There are two ways to find out what tables are in your database and what fields those contain and a third that may help you get a real idea of what’s in those tables.
Table Information Through the Interface
First, most interfaces actually give you a visual display of the tables and fields.. If I go into phpMyAdmin as seen below, I can click on a database and see a list of its tables plus other info about the tables which I may not need to know if I’m not doing high-level work.
Now if I click on a table, I can see a list of its fields (again, think column names) as well as the first set of records in the fields. This gives me a good idea of what the data actually looks like.
What’s up at the top of this? That’s right, phpMyAdmin is actually using a SQL query to generate this page. Zooming in, we see:
Querying for Detailed Table Information
Second, we can get this info by running MySQL queries. If we run:
our client should reply with a list of all the tables in the database. Now we know table names!
Then we need to know what the field names are and maybe a bit about what kind of info is in the fields. Using the table name, we run:
The first column is field names. The second tells us what kind of info is in the fields. You can look up what each of those mean. These two are the most important (along with key) when you’re starting out. The third tells us if it’s ever allowed to be empty or NULL. The fourth tells us about whether any of these are keys and what kind. Keys are a whole thing about which I should probably write a short post, but you don’t need them for simple queries. The fifth tells us if there is any default value, such as “false” or “true,” but this doesn’t have any. And the final column tells us anything additional— in this case we know that the ID auto-increments.
Querying for Example Table Data
Remember when I zoomed in above to show that phpMyAdmin was using a query to generate data? The most basic way to get an example of what’s in the table is to run:
SELECT * FROM TABLE_NAME LIMIT 25
I’ll explain the elements that make up this query below, but the result should be the first 25 entries from the table. I can look through it to see things like if a field called
`location` uses the value “new” when a book is on the new books shelf, “sl2” when it’s on stack level 2, etc.. This will help me construct queries later.
Write, Write, Write
When getting started, it can be easiest to do this using a pencil and scratch paper, but you can also make notes in a document on your computer as you figure it out.
You’re querying because you WANT something. You probably want information. Maybe you want to build a spreadsheet with some info. Maybe you want a specific list of titles that match X. Maybe you want an article title and the DOI you can use to get to that article title.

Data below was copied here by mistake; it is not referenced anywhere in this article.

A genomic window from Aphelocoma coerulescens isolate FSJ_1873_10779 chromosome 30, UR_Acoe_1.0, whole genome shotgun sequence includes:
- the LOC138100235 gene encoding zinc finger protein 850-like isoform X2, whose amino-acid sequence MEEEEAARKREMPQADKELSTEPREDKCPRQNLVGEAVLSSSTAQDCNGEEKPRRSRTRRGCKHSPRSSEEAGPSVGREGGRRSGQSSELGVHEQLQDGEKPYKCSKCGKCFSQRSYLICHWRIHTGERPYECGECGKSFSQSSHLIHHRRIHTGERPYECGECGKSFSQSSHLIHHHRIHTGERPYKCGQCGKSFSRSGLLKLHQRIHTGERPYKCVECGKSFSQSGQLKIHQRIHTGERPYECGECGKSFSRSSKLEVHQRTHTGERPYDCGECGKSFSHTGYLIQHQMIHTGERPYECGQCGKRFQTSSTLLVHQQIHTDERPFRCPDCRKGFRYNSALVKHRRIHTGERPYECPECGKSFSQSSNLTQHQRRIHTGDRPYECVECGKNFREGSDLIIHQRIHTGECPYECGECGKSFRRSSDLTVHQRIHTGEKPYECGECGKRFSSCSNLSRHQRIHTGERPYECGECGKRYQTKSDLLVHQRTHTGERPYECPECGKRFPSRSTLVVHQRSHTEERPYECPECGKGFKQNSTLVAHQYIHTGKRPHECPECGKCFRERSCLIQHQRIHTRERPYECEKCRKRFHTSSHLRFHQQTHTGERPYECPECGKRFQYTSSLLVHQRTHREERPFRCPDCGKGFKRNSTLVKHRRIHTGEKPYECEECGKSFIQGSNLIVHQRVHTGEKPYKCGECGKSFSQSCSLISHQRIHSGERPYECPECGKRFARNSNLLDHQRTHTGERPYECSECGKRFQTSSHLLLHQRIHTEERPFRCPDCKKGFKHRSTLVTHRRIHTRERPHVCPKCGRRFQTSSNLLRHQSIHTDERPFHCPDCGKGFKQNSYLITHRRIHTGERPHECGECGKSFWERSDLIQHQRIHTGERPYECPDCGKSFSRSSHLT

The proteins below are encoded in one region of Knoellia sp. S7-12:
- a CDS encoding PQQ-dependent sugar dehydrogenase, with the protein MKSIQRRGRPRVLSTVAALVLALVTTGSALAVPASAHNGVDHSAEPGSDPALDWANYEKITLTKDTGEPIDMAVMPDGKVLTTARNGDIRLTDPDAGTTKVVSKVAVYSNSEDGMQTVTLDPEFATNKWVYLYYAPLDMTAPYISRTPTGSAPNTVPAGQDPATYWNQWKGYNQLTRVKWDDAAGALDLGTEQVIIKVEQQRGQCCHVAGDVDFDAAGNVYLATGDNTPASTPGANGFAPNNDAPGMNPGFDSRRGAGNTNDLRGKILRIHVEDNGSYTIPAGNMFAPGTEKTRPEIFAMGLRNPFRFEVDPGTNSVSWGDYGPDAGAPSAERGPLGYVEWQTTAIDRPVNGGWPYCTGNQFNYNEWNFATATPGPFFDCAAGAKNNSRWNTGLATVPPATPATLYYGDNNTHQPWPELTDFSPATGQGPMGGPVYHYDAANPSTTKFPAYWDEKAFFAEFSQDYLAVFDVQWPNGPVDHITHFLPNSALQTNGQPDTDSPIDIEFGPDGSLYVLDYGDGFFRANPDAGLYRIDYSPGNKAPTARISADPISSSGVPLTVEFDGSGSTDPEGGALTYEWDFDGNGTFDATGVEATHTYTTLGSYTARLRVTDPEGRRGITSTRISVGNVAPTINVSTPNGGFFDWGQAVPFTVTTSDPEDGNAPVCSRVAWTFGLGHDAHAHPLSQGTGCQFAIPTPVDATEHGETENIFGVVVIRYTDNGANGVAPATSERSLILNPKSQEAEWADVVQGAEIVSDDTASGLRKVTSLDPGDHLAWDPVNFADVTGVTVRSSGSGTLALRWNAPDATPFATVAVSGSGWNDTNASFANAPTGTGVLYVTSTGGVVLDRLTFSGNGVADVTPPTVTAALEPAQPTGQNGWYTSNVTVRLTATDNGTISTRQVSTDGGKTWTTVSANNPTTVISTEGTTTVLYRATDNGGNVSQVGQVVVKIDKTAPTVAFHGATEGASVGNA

Despite having used SQL for around 8 years now, I still start writing things down when I’m doing really complex stuff. Use what you’ve written as you walk through the section about constructing query syntax. Make notes on it as you understand better how you’d express it in the SQL syntax.
Now We Query
Finally! This is what we’ve been building toward. Let’s walk through the syntax by levels of complexity in the query. Every query needs two basic clauses: a SELECT and a FROM.
SELECT — does what it sounds like. SELECT is just going to pull out data, as opposed to commands which change the data: UPDATE or DELETE or INSERT. Most of the time, you’ll be listing field names you want to select, like
`title`. Separate multiple fields with commas. Use a * to select every single field. You can refine a SELECT by starting with * like we did in the query above and then deciding which of those fields you actually want.
FROM — name of the table. Normally that’s just
`table_name`, but sometimes it can be
`database_name`.`table_name`. See the period? We use periods to join database, table, and field names for specificity in queries. You only do this when you’re going to be searching multiple databases and multiple tables, which we’re not doing there.
The next most common clause in a query is WHERE.
WHERE — introduces the ability to limit what we’re getting. You may only use one WHERE (see AND/OR). Here’s an example query below. It uses WHERE to specify that we only want books published in 2015. Notice we don’t have to SELECT
`publication_date` to use it in the query. A query can refer to any field in any table you’re referencing in the query.
SELECT title FROM books WHERE publication_date = '2015';
WHERE can use a lot of comparison operators besides the = like